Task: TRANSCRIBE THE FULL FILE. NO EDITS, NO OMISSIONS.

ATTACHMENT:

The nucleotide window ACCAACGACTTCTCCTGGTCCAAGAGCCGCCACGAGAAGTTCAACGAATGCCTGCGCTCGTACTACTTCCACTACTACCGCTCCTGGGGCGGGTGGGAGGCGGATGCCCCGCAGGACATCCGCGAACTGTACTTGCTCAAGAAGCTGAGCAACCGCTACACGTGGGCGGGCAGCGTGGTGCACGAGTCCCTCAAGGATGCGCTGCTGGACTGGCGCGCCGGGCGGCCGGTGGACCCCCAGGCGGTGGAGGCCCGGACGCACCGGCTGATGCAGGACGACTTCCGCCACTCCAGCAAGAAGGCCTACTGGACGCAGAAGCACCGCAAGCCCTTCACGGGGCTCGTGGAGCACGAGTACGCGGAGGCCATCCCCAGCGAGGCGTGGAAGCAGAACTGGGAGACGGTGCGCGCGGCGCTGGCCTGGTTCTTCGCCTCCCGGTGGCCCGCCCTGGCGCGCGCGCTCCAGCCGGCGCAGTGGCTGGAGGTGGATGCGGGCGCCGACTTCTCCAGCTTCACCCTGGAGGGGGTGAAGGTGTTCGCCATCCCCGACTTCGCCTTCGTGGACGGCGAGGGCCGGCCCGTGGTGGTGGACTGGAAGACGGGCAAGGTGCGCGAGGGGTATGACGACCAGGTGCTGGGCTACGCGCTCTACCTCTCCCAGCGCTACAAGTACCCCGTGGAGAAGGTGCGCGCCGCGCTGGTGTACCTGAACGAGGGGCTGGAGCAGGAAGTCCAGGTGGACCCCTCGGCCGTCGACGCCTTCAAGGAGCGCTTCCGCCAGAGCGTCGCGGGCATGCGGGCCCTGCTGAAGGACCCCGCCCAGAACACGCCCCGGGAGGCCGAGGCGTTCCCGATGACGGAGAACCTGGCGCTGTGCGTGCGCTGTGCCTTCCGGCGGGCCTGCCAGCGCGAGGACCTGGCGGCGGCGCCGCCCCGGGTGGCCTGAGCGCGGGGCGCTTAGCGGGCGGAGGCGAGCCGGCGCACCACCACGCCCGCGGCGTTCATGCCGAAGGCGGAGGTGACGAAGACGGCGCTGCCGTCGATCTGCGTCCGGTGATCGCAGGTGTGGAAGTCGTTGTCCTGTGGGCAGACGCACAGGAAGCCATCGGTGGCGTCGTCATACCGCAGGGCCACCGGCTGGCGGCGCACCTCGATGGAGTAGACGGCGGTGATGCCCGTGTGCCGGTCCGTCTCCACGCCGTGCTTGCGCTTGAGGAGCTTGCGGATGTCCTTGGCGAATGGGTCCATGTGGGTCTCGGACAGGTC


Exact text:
The nucleotide window ACCAACGACTTCTCCTGGTCCAAGAGCCGCCACGAGAAGTTCAACGAATGCCTGCGCTCGTACTACTTCCACTACTACCGCTCCTGGGGCGGGTGGGAGGCGGATGCCCCGCAGGACATCCGCGAACTGTACTTGCTCAAGAAGCTGAGCAACCGCTACACGTGGGCGGGCAGCGTGGTGCACGAGTCCCTCAAGGATGCGCTGCTGGACTGGCGCGCCGGGCGGCCGGTGGACCCCCAGGCGGTGGAGGCCCGGACGCACCGGCTGATGCAGGACGACTTCCGCCACTCCAGCAAGAAGGCCTACTGGACGCAGAAGCACCGCAAGCCCTTCACGGGGCTCGTGGAGCACGAGTACGCGGAGGCCATCCCCAGCGAGGCGTGGAAGCAGAACTGGGAGACGGTGCGCGCGGCGCTGGCCTGGTTCTTCGCCTCCCGGTGGCCCGCCCTGGCGCGCGCGCTCCAGCCGGCGCAGTGGCTGGAGGTGGATGCGGGCGCCGACTTCTCCAGCTTCACCCTGGAGGGGGTGAAGGTGTTCGCCATCCCCGACTTCGCCTTCGTGGACGGCGAGGGCCGGCCCGTGGTGGTGGACTGGAAGACGGGCAAGGTGCGCGAGGGGTATGACGACCAGGTGCTGGGCTACGCGCTCTACCTCTCCCAGCGCTACAAGTACCCCGTGGAGAAGGTGCGCGCCGCGCTGGTGTACCTGAACGAGGGGCTGGAGCAGGAAGTCCAGGTGGACCCCTCGGCCGTCGACGCCTTCAAGGAGCGCTTCCGCCAGAGCGTCGCGGGCATGCGGGCCCTGCTGAAGGACCCCGCCCAGAACACGCCCCGGGAGGCCGAGGCGTTCCCGATGACGGAGAACCTGGCGCTGTGCGTGCGCTGTGCCTTCCGGCGGGCCTGCCAGCGCGAGGACCTGGCGGCGGCGCCGCCCCGGGTGGCCTGAGCGCGGGGCGCTTAGCGGGCGGAGGCGAGCCGGCGCACCACCACGCCCGCGGCGTTCATGCCGAAGGCGGAGGTGACGAAGACGGCGCTGCCGTCGATCTGCGTCCGGTGATCGCAGGTGTGGAAGTCGTTGTCCTGTGGGCAGACGCACAGGAAGCCATCGGTGGCGTCGTCATACCGCAGGGCCACCGGCTGGCGGCGCACCTCGATGGAGTAGACGGCGGTGATGCCCGTGTGCCGGTCCGTCTCCACGCCGTGCTTGCGCTTGAGGAGCTTGCGGATGTCCTTGGCGAATGGGTCCATGTGGGTCTCGGACAGGTC